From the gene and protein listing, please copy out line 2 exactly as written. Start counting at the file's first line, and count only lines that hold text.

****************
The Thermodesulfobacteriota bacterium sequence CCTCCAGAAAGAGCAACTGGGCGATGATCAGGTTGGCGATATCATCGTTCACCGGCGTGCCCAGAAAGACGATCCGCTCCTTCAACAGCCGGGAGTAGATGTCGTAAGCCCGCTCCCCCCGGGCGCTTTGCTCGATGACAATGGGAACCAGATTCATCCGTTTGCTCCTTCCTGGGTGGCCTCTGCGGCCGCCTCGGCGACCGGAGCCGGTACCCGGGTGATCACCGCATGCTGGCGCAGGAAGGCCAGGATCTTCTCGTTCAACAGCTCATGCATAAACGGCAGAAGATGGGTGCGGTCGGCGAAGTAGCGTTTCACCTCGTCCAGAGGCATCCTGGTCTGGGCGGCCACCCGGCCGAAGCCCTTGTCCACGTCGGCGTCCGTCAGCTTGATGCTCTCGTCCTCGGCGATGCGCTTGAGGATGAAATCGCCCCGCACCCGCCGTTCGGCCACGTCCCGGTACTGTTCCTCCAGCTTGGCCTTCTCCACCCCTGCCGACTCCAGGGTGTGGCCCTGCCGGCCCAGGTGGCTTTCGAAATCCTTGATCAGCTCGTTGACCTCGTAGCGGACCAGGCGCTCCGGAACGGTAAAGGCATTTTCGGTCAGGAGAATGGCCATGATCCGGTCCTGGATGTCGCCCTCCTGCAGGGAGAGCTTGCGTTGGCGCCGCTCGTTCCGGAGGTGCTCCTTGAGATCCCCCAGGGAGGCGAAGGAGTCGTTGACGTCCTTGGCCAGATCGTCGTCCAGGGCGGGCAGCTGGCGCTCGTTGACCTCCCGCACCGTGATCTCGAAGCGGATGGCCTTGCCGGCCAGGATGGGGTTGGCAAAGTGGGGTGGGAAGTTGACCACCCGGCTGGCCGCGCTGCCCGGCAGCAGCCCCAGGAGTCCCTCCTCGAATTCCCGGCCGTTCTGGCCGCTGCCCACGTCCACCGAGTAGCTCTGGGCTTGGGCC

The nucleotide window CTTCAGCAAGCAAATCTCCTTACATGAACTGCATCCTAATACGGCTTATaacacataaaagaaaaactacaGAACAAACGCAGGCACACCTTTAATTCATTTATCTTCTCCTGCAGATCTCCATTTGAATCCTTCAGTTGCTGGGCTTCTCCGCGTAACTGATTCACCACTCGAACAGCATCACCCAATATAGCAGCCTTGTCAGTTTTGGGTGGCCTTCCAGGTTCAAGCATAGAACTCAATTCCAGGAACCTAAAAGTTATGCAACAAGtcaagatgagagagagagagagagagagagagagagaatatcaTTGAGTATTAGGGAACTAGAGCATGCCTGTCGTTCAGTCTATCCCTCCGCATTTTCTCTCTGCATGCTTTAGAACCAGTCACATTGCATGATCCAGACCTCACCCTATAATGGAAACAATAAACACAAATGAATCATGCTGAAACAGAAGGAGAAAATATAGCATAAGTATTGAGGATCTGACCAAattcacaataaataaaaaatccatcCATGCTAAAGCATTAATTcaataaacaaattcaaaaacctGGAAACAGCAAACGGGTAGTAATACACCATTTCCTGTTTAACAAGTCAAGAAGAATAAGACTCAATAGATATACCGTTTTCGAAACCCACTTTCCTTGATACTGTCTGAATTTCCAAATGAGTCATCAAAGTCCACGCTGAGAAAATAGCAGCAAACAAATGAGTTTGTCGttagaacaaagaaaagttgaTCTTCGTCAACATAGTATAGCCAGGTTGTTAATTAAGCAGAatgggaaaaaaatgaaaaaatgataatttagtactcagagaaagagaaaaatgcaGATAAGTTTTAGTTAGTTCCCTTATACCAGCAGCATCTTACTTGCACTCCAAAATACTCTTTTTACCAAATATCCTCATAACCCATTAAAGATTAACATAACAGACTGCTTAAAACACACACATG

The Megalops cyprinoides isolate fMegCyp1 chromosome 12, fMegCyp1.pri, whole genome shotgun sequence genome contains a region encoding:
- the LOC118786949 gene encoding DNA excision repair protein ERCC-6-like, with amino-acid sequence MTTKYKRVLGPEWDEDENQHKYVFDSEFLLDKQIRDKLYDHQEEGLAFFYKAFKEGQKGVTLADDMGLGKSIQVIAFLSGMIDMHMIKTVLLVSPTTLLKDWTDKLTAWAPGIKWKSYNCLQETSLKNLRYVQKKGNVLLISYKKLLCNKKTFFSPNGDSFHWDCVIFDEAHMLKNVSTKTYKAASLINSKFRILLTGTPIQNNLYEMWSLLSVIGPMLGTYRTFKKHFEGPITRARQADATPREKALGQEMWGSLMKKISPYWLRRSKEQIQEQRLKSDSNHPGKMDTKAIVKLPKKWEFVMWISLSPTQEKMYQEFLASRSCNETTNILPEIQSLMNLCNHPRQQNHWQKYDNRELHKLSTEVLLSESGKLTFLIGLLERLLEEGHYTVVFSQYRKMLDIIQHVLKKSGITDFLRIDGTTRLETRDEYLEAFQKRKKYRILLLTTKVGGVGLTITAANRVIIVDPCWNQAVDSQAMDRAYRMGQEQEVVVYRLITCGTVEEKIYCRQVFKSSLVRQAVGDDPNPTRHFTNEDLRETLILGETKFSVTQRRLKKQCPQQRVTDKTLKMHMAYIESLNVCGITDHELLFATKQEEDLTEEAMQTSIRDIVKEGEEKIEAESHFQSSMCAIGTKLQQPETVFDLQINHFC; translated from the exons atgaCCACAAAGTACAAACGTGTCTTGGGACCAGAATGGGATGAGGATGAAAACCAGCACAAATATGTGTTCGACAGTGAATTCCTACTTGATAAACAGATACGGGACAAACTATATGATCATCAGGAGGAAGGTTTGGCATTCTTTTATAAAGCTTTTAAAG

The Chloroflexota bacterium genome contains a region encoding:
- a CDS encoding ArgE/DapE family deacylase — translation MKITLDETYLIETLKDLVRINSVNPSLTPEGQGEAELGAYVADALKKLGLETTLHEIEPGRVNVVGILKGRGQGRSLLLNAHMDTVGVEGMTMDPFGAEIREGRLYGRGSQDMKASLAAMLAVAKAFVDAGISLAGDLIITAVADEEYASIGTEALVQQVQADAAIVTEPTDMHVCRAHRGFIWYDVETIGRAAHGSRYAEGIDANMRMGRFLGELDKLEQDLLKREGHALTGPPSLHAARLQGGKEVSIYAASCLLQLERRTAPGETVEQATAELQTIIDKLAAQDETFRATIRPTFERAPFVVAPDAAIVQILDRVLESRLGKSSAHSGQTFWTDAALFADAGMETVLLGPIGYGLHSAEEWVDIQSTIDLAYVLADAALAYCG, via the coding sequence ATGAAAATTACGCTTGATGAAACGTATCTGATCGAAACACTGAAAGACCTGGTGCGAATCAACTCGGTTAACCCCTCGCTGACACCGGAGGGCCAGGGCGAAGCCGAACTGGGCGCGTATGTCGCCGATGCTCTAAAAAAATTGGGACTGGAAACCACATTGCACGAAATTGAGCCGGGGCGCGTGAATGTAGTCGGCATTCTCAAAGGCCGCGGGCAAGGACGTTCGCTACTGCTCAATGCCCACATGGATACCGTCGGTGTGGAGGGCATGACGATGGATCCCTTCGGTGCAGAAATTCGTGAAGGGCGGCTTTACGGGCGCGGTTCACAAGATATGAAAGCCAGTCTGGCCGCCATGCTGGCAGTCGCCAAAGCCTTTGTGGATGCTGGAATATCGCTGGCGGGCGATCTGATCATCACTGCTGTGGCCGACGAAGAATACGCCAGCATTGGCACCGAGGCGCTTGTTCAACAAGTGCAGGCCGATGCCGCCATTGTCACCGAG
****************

The nucleotide window CTTCAGCAAGCAAATCTCCTTACATGAACTGCATCCTAATACGGCTTATaacacataaaagaaaaactacaGAACAAACGCAGGCACACCTTTAATTCATTTATCTTCTCCTGCAGATCTCCATTTGAATCCTTCAGTTGCTGGGCTTCTCCGCGTAACTGATTCACCACTCGAACAGCATCACCCAATATAGCAGCCTTGTCAGTTTTGGGTGGCCTTCCAGGTTCAAGCATAGAACTCAATTCCAGGAACCTAAAAGTTATGCAACAAGtcaagatgagagagagagagagagagagagagagagaatatcaTTGAGTATTAGGGAACTAGAGCATGCCTGTCGTTCAGTCTATCCCTCCGCATTTTCTCTCTGCATGCTTTAGAACCAGTCACATTGCATGATCCAGACCTCACCCTATAATGGAAACAATAAACACAAATGAATCATGCTGAAACAGAAGGAGAAAATATAGCATAAGTATTGAGGATCTGACCAAattcacaataaataaaaaatccatcCATGCTAAAGCATTAATTcaataaacaaattcaaaaacctGGAAACAGCAAACGGGTAGTAATACACCATTTCCTGTTTAACAAGTCAAGAAGAATAAGACTCAATAGATATACCGTTTTCGAAACCCACTTTCCTTGATACTGTCTGAATTTCCAAATGAGTCATCAAAGTCCACGCTGAGAAAATAGCAGCAAACAAATGAGTTTGTCGttagaacaaagaaaagttgaTCTTCGTCAACATAGTATAGCCAGGTTGTTAATTAAGCAGAatgggaaaaaaatgaaaaaatgataatttagtactcagagaaagagaaaaatgcaGATAAGTTTTAGTTAGTTCCCTTATACCAGCAGCATCTTACTTGCACTCCAAAATACTCTTTTTACCAAATATCCTCATAACCCATTAAAGATTAACATAACAGACTGCTTAAAACACACACATG